Research Interests       Publications


The High Mobility Group A (HMGA) proteins are a class of nonhistone chromatin binding proteins that mediate neoplastic transformation. The Sumter lab is interested in elucidating the mechanism by which thiese proteins mediate transformation. To do so, we are identifying the domains and specific amino acids of HMGA1 that are critical for its DNA binding and transforming properties. We have identified several putative HMGA1a target genes and our preliminary results show that a protein variant lacking two of the AT hook DNA binding regions of the protein is capable of transforming cells with an efficiency comparable to wild-type. Further investigations of this finding are currently being conducted. We are also investigating the role that various post-translational modifications of HMGA1 play in the protein's ability to modulate chromatin structure and mediate neoplastic transformation. This work is currently funded by the National Science Foundation and will provide essential information regarding the importance of post-translational modification in regulating the function of various nuclear proteins. It is likely that understanding of the protein's mechanism in cancer initiation will facilitate the development of effective treatment therapies.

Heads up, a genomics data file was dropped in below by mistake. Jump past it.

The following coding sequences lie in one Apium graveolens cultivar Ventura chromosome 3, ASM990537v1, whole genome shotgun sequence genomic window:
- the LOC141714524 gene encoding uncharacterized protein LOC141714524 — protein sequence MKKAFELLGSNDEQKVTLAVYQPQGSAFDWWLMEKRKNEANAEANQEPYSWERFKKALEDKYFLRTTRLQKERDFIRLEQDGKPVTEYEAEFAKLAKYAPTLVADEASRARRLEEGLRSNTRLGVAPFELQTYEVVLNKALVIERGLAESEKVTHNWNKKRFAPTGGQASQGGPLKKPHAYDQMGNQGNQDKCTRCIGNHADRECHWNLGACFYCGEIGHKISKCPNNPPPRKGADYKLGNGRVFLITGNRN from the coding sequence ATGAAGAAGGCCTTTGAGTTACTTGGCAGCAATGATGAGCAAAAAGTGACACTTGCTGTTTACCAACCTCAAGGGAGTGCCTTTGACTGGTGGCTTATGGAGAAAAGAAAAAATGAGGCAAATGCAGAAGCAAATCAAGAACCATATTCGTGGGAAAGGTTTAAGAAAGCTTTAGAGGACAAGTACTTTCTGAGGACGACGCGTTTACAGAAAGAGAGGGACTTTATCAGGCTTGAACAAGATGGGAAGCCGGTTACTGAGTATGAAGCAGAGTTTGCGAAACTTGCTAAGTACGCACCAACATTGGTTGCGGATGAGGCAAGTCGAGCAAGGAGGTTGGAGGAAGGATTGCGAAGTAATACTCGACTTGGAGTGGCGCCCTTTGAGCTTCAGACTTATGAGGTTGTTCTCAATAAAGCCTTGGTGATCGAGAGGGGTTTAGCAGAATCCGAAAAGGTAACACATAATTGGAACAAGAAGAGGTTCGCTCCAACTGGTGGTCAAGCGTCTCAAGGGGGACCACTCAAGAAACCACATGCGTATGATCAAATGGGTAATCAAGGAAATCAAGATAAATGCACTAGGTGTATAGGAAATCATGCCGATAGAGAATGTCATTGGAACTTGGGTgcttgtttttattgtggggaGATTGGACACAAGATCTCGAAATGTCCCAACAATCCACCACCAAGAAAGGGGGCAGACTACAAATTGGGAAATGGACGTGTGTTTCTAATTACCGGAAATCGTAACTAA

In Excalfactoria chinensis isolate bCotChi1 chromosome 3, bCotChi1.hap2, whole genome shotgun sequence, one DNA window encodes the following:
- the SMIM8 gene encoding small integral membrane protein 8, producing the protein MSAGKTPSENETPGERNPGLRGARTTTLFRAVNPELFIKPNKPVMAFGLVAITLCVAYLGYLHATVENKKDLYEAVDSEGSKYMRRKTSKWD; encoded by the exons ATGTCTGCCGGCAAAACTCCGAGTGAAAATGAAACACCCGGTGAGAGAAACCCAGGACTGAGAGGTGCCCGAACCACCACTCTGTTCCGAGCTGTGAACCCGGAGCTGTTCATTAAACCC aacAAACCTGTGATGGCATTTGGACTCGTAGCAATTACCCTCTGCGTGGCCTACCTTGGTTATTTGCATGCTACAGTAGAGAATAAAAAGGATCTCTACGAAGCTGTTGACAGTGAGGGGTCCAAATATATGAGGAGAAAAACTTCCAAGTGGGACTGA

Students in my lab typically major in biology and/or chemistry and receive extensive training in molecular biology techniques such as cloning, mutagenesis, protein purification, transfection, tissue culture, and  electrophoretic mobility shift assays. Several students are also evaluating the DNA binding properties of wild-type and mutant HMGA1 using fluorescence spectroscopy.





Julie Burton (now in medical school), Veda Evans, Kelly Pace, and Richard Anderson presented their research locally and at national meetings.